Koly McBride

By Scott MacClelland

You can’t really tell from her picture in costume that Koly McBride is a force of nature, a whirlwind of creativity and discipline. That focusKoly 3ed energy is channeled into her two Paper Wing Theatre venues in Monterey. She says of her life in theater, “I was born with it.” But she didn’t know it as a toddler from the small college town of Ellensburg, WA, to which her family returned after years in Seattle to “live off the land,” delivering their homegrown produce to the Saturday farmers market in the heart of town. But her family, free spirits themselves, always encouraged her to entertain.

Then when she was 14 her family abandoned the rural life for Hawthorne in Los Angeles County, where her true calling “got activated.” She says the move was “the neatest thing my dad could have done. It changed my life, my views.” She got into theater in high school under the guidance of a “great” drama teacher, and won her first major role as Hermia in A Midsummer Night’s Dream. Then in 1989, after graduating, she hooked up with Phyllis Patterson, founder of the Renaissance Pleasure Faire, then held in Agoura Hills, first as a ‘street’ performer then taking on some of the admin chores. (Patterson, who died at 82 in June, was a high school English and history teacher, and hatched the idea in her Laurel Canyon back yard, never imagining that it would be replicated in communities all over the country.)

That experience gave McBride all the tools she needed to found Paper Wing Theatre in Salinas. “It taught me how to think quickly and how to put on a huge event.” The Pattersons held the key to entertaining an audience, she says: “When you give them something to hold, like a paper airplane, or make them feel, they’ll never forget and they’ll keep coming back.” (Yes, that’s where the name Paper Wing comes from.) “Phyllis had a vision and she chased it. Paper Wing wouldn’t exist but for her Pleasure Faire.”

Koly 1In Salinas, McBride imagined herself as a drama teacher, but realized “I wanted something else.” She moved Paper Wing to Monterey in 2007, bought out the company that occupied the theater on Hoffman Avenue, and took over the lease. She was thrilled to discover detritus, “layers of treasure,” from companies that had previously used the space. “I want to jump in and get it done,” is her description of herself.

In February this year she bought the Stardust Playhouse company on North Fremont in Monterey from Kirsten Clapp, and took on that lease as well. “Kirsten is a good friend and a talented director and brilliant filmmaker,” she says. “She directed Tracy Letts’ Bug for us.” She needed to be closer to her son in San Francisco, McBride explains. Opening this weekend at Paper Wing Fremont is Bad Panda, a comedy by Megan Gogerty about the last two surviving pandas, one of whom is in love with a gay alligator.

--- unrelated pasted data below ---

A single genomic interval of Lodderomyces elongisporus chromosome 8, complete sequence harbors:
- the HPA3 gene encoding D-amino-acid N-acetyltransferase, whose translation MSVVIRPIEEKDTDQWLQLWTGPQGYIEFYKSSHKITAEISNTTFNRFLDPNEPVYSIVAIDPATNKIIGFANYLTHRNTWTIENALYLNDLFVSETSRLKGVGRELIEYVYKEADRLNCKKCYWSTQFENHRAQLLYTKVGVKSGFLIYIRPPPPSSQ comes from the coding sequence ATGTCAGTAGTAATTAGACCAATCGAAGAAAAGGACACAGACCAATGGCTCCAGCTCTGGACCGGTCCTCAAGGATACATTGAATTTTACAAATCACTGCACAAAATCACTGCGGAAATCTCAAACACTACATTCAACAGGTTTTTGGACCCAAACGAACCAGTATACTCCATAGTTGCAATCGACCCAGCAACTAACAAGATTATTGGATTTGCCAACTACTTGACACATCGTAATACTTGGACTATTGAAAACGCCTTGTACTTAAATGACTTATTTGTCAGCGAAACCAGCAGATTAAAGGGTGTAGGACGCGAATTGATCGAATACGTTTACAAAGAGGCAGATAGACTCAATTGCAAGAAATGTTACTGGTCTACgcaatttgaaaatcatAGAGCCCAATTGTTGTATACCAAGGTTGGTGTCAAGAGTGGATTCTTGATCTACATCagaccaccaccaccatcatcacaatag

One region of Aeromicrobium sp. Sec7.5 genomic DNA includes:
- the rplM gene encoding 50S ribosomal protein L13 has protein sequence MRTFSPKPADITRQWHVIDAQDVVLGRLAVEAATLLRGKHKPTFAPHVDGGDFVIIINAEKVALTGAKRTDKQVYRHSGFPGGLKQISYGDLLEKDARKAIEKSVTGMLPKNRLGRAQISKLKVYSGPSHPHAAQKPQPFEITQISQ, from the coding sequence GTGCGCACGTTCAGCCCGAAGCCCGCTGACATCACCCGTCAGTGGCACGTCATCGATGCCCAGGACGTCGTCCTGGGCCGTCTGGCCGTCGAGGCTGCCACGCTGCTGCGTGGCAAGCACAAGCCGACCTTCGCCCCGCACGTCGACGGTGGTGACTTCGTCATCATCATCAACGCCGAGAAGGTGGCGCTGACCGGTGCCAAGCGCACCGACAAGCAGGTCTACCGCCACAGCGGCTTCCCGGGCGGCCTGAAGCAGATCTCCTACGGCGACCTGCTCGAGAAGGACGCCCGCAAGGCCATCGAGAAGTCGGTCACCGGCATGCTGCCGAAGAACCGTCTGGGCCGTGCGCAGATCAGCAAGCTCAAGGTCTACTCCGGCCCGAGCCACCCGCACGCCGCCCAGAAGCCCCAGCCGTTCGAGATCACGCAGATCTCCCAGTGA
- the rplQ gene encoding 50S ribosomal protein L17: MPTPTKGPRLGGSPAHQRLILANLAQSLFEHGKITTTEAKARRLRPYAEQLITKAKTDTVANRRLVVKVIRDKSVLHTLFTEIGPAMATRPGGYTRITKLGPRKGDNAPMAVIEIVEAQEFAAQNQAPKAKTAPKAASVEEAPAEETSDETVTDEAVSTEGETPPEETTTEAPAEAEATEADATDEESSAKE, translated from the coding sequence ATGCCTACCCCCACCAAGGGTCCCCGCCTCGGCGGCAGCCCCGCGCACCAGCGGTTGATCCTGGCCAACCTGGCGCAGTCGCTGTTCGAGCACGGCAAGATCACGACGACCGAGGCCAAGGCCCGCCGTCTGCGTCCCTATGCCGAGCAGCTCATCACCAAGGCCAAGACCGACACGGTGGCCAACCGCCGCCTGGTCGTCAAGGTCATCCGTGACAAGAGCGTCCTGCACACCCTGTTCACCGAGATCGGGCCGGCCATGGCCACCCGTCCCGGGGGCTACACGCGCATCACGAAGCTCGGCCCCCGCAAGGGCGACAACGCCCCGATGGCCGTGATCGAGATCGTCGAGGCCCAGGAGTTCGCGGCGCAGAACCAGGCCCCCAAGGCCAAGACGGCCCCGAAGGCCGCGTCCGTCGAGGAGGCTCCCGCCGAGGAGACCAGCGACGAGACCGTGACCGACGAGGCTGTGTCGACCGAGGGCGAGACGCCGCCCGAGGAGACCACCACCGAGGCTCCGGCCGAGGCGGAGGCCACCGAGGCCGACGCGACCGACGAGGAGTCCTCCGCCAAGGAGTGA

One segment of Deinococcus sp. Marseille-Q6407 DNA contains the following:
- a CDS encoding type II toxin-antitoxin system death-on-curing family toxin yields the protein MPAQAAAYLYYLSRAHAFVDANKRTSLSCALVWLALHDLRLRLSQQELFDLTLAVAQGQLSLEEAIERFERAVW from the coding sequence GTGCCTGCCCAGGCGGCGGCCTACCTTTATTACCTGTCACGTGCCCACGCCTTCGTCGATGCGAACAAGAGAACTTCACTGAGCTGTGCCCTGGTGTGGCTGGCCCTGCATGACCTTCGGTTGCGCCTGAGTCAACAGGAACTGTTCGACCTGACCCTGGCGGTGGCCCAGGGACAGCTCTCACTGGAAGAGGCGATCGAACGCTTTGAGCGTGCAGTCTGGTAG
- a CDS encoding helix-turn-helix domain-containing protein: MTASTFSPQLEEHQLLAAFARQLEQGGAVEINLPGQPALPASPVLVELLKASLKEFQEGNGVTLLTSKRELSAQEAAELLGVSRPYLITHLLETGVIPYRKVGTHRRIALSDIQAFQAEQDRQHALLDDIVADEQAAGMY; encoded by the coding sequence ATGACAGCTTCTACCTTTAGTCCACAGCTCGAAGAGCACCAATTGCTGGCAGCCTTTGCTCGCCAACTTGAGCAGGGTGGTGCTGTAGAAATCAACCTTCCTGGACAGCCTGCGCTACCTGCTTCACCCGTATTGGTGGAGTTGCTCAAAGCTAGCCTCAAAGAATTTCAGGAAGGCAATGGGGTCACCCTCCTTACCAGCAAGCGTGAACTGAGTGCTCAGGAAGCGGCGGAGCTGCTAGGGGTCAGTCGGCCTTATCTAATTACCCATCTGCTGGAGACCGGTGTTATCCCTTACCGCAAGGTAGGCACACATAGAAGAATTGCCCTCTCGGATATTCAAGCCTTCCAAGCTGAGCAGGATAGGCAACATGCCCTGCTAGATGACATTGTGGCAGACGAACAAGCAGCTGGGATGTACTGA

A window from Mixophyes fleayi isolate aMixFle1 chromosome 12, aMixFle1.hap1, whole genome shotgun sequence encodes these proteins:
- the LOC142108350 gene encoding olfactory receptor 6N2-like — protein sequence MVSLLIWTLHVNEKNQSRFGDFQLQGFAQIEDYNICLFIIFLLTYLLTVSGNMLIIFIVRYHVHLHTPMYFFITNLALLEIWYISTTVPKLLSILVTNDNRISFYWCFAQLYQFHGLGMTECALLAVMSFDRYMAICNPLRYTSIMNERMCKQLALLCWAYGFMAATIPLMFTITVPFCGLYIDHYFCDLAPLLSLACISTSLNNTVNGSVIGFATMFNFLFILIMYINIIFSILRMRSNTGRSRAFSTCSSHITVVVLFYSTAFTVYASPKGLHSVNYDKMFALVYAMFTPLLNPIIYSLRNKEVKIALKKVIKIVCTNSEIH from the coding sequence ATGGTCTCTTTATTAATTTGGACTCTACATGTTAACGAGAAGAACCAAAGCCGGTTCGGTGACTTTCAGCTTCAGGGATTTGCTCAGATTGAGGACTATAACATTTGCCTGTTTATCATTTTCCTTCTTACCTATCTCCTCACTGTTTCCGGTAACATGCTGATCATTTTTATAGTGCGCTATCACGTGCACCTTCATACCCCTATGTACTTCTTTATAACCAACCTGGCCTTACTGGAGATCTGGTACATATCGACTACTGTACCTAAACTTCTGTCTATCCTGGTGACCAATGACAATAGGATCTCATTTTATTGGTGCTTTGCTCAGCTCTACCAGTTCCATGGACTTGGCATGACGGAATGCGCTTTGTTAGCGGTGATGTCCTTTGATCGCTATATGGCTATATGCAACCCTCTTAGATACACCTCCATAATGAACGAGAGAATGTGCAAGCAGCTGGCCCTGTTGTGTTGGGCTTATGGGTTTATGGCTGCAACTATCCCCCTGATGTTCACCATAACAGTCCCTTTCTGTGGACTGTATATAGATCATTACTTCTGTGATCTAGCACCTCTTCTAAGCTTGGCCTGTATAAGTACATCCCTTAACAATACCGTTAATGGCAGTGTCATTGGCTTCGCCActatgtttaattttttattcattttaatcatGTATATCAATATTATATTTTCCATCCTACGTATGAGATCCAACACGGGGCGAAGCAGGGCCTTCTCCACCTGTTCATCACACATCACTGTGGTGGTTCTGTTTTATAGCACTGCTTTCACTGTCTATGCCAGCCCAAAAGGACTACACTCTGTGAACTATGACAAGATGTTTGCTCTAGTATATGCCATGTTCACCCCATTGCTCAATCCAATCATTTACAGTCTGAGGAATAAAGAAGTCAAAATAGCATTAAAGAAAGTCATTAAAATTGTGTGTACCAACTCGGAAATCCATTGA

McBride’s partner, Lloyd Brewer, came to theater late but was a quick study and a boundless source of the energy demanded to run a company. “He knew all the work it took to keep the theater going. He said we should push the envelope to do things more edgy, which was starting to happen before we left Salinas.”

McBride estimates that over its existence Paper Wing has done about 200 shows. “We have great people who want to be part of Paper Wing, helping, volunteering, operating the lights, running the box office,” she says. She describes her crew of 22 volunteers as “awesome.” Paper Wing exists “to do the art that drives me,” she says, and is convinced that she is on the right path “with this little goofy company that I started when I was 20.”

“The coolest thing about my job is watching others succeed,” she says. “The girl who is directing Salome, Jourdain Barton, has been with us since she was 15. To see her grow, be so creative, and make it so presentable and relevant, is just great.” She similarly glows when talking about puppeteer Ricki Vincent, whose marionette show, The Doctor is Out, is coming soon to Paper Wing. “He makes his own marionettes, carves them, gets so fired up, so driven by artistic desire!” The comedy recounts the final hours of gonzo journalist Hunter S Thompson.

Working long hours for Paper Wing, McBride now makes herself take three days a week off, to tend the garden at her Gonzales home, to can foods and make jam, and to be a mom to her 11- and 14-year-olds. Still, she also needs to act. She tries to get on stage at least once a year, and prefers somebody else direct her. “You need to remember the fear, the excitement, the butteflies, that elation. If you detach, you don’t remember what it’s like, you can’t touch or taste or feel it from the actor’s point of view.”

And she is outraged by the gutting of the MPC Theatre Company’s budget and the closing down of Forest Theater in Carmel. “Losing that space has really unified us,” she says, speaking of the local theater community. She says it’s about priorities. “My company, small as it is, gets 20 percent of our ticket sales from outside of Monterey County. I’m drawing them in.” That means dollars for the county and the cities. “Art drives commerce,” has been her battle cry over the years. “The arts have saved failing neighborhoods. People spend money when they come to an art event. They make dinner reservations at the same time they reserve seats for our shows.” She says she has sent a huge amount of business to local merchants. “I don’t know how the president of MPC doesn’t see that.” It’s the same fight with the city of Carmel, she says. Keeping Forest Theater dark “is taking money away from your merchants,” she says. “It makes me angry.”